British authorities have not said how they communicated with the kidnappers, but have received information about the hostages over the years.

A videotape showing Moore in reasonable health was delivered to the British Embassy in Baghdad in March, and British officials have said since then they believed he was still alive.

The four security contractors worked for Canadian security company GardaWorld protecting Moore, an IT consultant working for BearingPoint, a U.S.-based management consulting firm.

 

More Related Stories

Featured Slide Shows

  • Share on Twitter
  • Share on Facebook
  • 1 of 10
  • Close
  • Fullscreen
  • Thumbnails

    Romance novels need a canon

    "Bet Me" by Jennifer Crusie

    A contemporary romantic comedy set to Elvis Costello and lots of luxurious and sinful sugary treats.   Read the whole essay.

    Romance novels need a canon

    "Welcome to Temptation" by Jennifer Crusie

    Another of Crusie's romantic comedies, this one in the shadow of an ostentatiously phallic water tower.   Read the whole essay.

    Romance novels need a canon

    "A Gentleman Undone" by Cecilia Grant

    A Regency romance with beautifully broken people and some seriously steamy sex.   Read the whole essay.

    Romance novels need a canon

    "Black Silk" by Judith Ivory

    A beautifully written, exquisitely slow-building Regency; the plot is centered on a box with some very curious images, as Edward Gorey might say.   Read the whole essay.

    Romance novels need a canon

    "For My Lady's Heart" by Laura Kinsale

    A medieval romance, the period piece functions much like a dystopia, with the courageous lady and noble knight struggling to find happiness despite the authoritarian society.   Read the whole essay.

    Romance novels need a canon

    "Sweet Disorder" by Rose Lerner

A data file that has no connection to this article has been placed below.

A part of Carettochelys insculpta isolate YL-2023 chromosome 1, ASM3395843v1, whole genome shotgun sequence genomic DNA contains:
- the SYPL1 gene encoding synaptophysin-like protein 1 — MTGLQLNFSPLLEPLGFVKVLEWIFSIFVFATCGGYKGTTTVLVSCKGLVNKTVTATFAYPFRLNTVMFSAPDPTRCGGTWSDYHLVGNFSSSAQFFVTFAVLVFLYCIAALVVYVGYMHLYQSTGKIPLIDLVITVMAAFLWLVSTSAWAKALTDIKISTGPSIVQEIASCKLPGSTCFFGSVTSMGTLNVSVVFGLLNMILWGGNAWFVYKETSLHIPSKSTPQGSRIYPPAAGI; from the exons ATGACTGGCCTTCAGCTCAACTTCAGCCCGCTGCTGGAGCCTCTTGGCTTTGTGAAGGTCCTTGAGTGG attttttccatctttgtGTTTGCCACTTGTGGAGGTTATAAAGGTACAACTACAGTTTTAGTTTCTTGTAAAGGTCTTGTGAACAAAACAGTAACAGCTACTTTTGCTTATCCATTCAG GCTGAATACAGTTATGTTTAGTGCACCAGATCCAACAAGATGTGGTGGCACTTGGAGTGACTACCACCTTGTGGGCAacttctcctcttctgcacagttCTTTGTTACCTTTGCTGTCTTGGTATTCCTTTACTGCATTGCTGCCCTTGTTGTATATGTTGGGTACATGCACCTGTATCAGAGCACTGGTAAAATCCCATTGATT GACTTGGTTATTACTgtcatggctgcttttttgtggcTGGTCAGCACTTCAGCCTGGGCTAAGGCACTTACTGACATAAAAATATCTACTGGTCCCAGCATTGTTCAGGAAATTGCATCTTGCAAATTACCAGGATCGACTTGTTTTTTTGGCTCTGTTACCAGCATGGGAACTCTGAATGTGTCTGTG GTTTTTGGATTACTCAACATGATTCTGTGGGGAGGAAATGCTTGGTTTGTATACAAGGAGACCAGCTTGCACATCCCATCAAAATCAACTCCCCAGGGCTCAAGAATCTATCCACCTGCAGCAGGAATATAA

A Regency that uses the limitations on women of the time to good effect; the main character is poor and needs to sell her vote ... or rather her husband's vote. But to sell it, she needs to get a husband first ...   Read the whole essay.

    Romance novels need a canon

    "Frenemy of the People" by Nora Olsen

    Clarissa is sitting at an awards banquet when she suddenly realizes she likes pictures of Kimye for both Kim and Kanye and she is totally bi. So she texts to all her friends, "I am totally bi!" Drama and romance ensue ... but not quite with who she expects. I got an advanced copy of this YA lesbian romance, and I’d urge folks to reserve a copy; it’s a delight.   Read the whole essay.

    Romance novels need a canon

    "The Slightest Provocation" by Pam Rosenthal

    A separated couple works to reconcile against a background of political intrigue; sort of "His Gal Friday" as a spy novel set in the Regency.   Read the whole essay.

    Romance novels need a canon

    "Again" by Kathleen Gilles Seidel

    Set among workers on a period soap opera, it manages to be contemporary and historical both at the same time.   Read the whole essay.

  • Recent Slide Shows

Comments

0 Comments

Comment Preview

Your name will appear as username ( settings | log out )

You may use these HTML tags and attributes: <a href=""> <b> <em> <strong> <i> <blockquote>